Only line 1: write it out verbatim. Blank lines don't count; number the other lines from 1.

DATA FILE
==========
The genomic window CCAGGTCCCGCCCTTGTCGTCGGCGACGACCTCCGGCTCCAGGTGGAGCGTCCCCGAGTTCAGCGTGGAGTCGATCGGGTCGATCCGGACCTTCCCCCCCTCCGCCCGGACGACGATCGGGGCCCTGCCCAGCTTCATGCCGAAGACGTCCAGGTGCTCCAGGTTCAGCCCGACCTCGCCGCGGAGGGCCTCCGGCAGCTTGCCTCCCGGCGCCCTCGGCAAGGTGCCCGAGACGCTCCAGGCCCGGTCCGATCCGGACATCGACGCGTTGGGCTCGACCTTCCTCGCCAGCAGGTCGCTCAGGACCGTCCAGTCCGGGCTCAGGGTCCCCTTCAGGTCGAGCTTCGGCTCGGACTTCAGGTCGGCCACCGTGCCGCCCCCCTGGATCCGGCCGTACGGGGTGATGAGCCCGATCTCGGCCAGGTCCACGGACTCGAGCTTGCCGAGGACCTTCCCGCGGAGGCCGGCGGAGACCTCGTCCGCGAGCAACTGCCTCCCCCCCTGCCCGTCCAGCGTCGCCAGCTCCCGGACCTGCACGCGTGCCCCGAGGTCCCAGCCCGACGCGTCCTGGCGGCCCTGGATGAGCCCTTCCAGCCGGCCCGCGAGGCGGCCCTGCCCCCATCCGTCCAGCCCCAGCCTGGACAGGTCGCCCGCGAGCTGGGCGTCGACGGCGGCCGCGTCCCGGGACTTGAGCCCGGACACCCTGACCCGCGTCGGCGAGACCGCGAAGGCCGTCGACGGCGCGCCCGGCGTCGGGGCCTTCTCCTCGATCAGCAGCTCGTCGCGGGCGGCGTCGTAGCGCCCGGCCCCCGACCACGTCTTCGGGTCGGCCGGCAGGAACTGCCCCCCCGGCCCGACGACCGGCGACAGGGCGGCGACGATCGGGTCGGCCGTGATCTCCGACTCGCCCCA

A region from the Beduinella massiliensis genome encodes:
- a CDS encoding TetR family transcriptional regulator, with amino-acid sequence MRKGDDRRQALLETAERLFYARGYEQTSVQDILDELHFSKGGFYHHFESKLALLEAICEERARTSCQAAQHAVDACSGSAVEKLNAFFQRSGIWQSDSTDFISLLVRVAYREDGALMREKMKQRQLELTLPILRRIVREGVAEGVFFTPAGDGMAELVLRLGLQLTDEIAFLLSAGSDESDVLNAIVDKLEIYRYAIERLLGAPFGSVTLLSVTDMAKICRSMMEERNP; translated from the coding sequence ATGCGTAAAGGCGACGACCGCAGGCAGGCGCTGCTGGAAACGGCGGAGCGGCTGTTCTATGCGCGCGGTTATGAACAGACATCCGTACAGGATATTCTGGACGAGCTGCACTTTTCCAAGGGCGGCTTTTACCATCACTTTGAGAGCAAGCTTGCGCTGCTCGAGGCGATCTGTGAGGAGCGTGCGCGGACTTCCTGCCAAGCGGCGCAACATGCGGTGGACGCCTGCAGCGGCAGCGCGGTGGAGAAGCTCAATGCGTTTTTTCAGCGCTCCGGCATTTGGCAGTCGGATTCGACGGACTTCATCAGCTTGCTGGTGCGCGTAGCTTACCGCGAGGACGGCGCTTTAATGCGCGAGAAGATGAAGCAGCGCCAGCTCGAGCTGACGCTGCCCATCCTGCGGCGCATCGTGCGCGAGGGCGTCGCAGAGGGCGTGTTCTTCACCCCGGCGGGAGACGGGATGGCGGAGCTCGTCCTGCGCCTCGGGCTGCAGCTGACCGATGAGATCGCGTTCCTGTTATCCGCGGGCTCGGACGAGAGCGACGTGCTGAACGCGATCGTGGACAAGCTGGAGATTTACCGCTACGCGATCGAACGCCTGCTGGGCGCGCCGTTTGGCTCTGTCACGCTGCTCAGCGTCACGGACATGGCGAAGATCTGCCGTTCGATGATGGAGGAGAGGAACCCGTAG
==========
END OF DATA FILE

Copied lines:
The genomic window CCAGGTCCCGCCCTTGTCGTCGGCGACGACCTCCGGCTCCAGGTGGAGCGTCCCCGAGTTCAGCGTGGAGTCGATCGGGTCGATCCGGACCTTCCCCCCCTCCGCCCGGACGACGATCGGGGCCCTGCCCAGCTTCATGCCGAAGACGTCCAGGTGCTCCAGGTTCAGCCCGACCTCGCCGCGGAGGGCCTCCGGCAGCTTGCCTCCCGGCGCCCTCGGCAAGGTGCCCGAGACGCTCCAGGCCCGGTCCGATCCGGACATCGACGCGTTGGGCTCGACCTTCCTCGCCAGCAGGTCGCTCAGGACCGTCCAGTCCGGGCTCAGGGTCCCCTTCAGGTCGAGCTTCGGCTCGGACTTCAGGTCGGCCACCGTGCCGCCCCCCTGGATCCGGCCGTACGGGGTGATGAGCCCGATCTCGGCCAGGTCCACGGACTCGAGCTTGCCGAGGACCTTCCCGCGGAGGCCGGCGGAGACCTCGTCCGCGAGCAACTGCCTCCCCCCCTGCCCGTCCAGCGTCGCCAGCTCCCGGACCTGCACGCGTGCCCCGAGGTCCCAGCCCGACGCGTCCTGGCGGCCCTGGATGAGCCCTTCCAGCCGGCCCGCGAGGCGGCCCTGCCCCCATCCGTCCAGCCCCAGCCTGGACAGGTCGCCCGCGAGCTGGGCGTCGACGGCGGCCGCGTCCCGGGACTTGAGCCCGGACACCCTGACCCGCGTCGGCGAGACCGCGAAGGCCGTCGACGGCGCGCCCGGCGTCGGGGCCTTCTCCTCGATCAGCAGCTCGTCGCGGGCGGCGTCGTAGCGCCCGGCCCCCGACCACGTCTTCGGGTCGGCCGGCAGGAACTGCCCCCCCGGCCCGACGACCGGCGACAGGGCGGCGACGATCGGGTCGGCCGTGATCTCCGACTCGCCCCA